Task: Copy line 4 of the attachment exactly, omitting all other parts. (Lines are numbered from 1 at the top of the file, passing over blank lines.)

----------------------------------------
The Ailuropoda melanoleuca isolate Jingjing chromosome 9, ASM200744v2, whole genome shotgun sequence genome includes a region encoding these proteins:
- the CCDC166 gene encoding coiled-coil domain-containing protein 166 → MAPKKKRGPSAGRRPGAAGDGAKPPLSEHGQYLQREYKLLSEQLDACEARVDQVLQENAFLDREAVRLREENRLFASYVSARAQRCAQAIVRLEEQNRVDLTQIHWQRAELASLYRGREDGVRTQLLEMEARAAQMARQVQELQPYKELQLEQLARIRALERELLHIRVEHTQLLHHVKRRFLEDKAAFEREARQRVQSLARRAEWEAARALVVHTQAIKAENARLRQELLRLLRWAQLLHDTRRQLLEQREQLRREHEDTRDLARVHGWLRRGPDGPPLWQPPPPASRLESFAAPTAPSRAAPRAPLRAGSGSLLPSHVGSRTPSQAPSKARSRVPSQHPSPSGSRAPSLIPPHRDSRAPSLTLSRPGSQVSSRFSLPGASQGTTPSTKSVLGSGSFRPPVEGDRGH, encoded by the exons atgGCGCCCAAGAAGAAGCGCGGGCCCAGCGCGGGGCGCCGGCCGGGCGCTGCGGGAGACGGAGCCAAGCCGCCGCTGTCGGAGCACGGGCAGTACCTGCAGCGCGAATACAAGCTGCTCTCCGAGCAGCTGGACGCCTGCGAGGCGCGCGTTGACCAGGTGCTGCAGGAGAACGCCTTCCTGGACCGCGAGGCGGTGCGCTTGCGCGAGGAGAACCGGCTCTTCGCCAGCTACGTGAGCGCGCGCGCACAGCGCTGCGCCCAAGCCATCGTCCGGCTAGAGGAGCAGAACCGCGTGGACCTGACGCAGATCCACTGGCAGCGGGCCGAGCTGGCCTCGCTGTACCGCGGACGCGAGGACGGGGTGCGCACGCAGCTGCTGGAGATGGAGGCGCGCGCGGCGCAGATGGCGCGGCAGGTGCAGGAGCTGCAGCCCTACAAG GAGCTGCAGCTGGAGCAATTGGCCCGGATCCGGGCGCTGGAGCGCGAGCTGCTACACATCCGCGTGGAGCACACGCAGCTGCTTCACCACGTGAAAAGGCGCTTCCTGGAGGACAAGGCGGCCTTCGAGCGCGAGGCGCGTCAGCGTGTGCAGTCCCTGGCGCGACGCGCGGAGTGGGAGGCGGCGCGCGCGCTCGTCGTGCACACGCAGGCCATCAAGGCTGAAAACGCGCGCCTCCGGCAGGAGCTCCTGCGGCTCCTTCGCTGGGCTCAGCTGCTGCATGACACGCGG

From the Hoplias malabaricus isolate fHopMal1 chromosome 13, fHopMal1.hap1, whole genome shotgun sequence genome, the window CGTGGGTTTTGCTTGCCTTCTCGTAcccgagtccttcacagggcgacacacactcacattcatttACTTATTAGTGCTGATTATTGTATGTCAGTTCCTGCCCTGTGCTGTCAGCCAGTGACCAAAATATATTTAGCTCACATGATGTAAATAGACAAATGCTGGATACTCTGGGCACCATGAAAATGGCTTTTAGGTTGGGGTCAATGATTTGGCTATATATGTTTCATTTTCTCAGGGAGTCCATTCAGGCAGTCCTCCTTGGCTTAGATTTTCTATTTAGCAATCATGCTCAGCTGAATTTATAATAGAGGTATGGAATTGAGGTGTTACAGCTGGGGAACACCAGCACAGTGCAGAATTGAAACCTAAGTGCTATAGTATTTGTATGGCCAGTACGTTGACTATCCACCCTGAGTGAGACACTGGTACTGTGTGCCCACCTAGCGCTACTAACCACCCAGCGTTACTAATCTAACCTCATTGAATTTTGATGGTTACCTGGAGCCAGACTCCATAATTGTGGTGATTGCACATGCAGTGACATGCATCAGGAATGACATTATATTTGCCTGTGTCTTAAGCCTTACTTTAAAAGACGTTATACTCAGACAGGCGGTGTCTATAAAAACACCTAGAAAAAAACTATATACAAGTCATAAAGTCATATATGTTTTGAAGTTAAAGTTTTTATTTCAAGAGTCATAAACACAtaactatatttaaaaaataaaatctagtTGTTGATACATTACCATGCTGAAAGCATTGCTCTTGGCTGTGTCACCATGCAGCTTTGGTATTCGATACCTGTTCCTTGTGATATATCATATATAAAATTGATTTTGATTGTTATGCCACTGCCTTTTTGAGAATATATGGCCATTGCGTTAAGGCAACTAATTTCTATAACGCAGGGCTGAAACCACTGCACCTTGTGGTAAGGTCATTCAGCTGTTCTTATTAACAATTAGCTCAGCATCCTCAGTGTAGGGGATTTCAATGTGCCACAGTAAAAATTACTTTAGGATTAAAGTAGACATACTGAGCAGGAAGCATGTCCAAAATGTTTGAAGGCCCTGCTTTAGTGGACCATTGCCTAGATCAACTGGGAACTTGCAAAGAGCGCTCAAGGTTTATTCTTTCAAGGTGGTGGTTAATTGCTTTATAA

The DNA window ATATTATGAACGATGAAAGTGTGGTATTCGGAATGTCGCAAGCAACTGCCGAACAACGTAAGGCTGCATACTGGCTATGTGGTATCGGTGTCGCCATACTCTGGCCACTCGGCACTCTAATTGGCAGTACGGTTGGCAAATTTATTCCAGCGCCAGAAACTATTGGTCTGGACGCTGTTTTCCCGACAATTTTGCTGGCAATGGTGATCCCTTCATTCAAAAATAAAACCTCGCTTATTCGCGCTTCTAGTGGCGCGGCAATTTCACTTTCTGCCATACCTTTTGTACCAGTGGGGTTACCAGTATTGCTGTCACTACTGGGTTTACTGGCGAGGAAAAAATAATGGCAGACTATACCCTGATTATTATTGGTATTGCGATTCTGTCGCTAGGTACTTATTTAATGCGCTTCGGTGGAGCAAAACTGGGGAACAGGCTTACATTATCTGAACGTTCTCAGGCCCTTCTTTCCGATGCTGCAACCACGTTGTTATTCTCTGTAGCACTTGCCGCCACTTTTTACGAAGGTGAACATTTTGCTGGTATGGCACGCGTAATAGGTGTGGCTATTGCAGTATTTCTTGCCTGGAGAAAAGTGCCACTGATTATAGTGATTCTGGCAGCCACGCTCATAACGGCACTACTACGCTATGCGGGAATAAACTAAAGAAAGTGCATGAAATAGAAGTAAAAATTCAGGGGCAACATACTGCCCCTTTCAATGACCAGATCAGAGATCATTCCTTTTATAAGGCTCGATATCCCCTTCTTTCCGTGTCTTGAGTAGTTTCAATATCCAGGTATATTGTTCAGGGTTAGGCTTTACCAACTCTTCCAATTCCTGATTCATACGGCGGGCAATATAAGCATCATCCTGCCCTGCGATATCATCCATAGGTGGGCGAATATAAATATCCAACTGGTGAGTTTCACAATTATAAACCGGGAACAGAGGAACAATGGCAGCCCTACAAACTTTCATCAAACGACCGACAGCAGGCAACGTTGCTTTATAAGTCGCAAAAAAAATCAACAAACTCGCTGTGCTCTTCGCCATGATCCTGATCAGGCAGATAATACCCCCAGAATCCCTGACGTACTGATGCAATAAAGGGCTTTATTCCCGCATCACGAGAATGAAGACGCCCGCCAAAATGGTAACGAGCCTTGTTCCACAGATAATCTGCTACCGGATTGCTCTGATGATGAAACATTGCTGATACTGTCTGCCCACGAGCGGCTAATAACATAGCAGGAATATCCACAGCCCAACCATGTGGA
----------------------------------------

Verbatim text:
The DNA window ATATTATGAACGATGAAAGTGTGGTATTCGGAATGTCGCAAGCAACTGCCGAACAACGTAAGGCTGCATACTGGCTATGTGGTATCGGTGTCGCCATACTCTGGCCACTCGGCACTCTAATTGGCAGTACGGTTGGCAAATTTATTCCAGCGCCAGAAACTATTGGTCTGGACGCTGTTTTCCCGACAATTTTGCTGGCAATGGTGATCCCTTCATTCAAAAATAAAACCTCGCTTATTCGCGCTTCTAGTGGCGCGGCAATTTCACTTTCTGCCATACCTTTTGTACCAGTGGGGTTACCAGTATTGCTGTCACTACTGGGTTTACTGGCGAGGAAAAAATAATGGCAGACTATACCCTGATTATTATTGGTATTGCGATTCTGTCGCTAGGTACTTATTTAATGCGCTTCGGTGGAGCAAAACTGGGGAACAGGCTTACATTATCTGAACGTTCTCAGGCCCTTCTTTCCGATGCTGCAACCACGTTGTTATTCTCTGTAGCACTTGCCGCCACTTTTTACGAAGGTGAACATTTTGCTGGTATGGCACGCGTAATAGGTGTGGCTATTGCAGTATTTCTTGCCTGGAGAAAAGTGCCACTGATTATAGTGATTCTGGCAGCCACGCTCATAACGGCACTACTACGCTATGCGGGAATAAACTAAAGAAAGTGCATGAAATAGAAGTAAAAATTCAGGGGCAACATACTGCCCCTTTCAATGACCAGATCAGAGATCATTCCTTTTATAAGGCTCGATATCCCCTTCTTTCCGTGTCTTGAGTAGTTTCAATATCCAGGTATATTGTTCAGGGTTAGGCTTTACCAACTCTTCCAATTCCTGATTCATACGGCGGGCAATATAAGCATCATCCTGCCCTGCGATATCATCCATAGGTGGGCGAATATAAATATCCAACTGGTGAGTTTCACAATTATAAACCGGGAACAGAGGAACAATGGCAGCCCTACAAACTTTCATCAAACGACCGACAGCAGGCAACGTTGCTTTATAAGTCGCAAAAAAAATCAACAAACTCGCTGTGCTCTTCGCCATGATCCTGATCAGGCAGATAATACCCCCAGAATCCCTGACGTACTGATGCAATAAAGGGCTTTATTCCCGCATCACGAGAATGAAGACGCCCGCCAAAATGGTAACGAGCCTTGTTCCACAGATAATCTGCTACCGGATTGCTCTGATGATGAAACATTGCTGATACTGTCTGCCCACGAGCGGCTAATAACATAGCAGGAATATCCACAGCCCAACCATGTGGA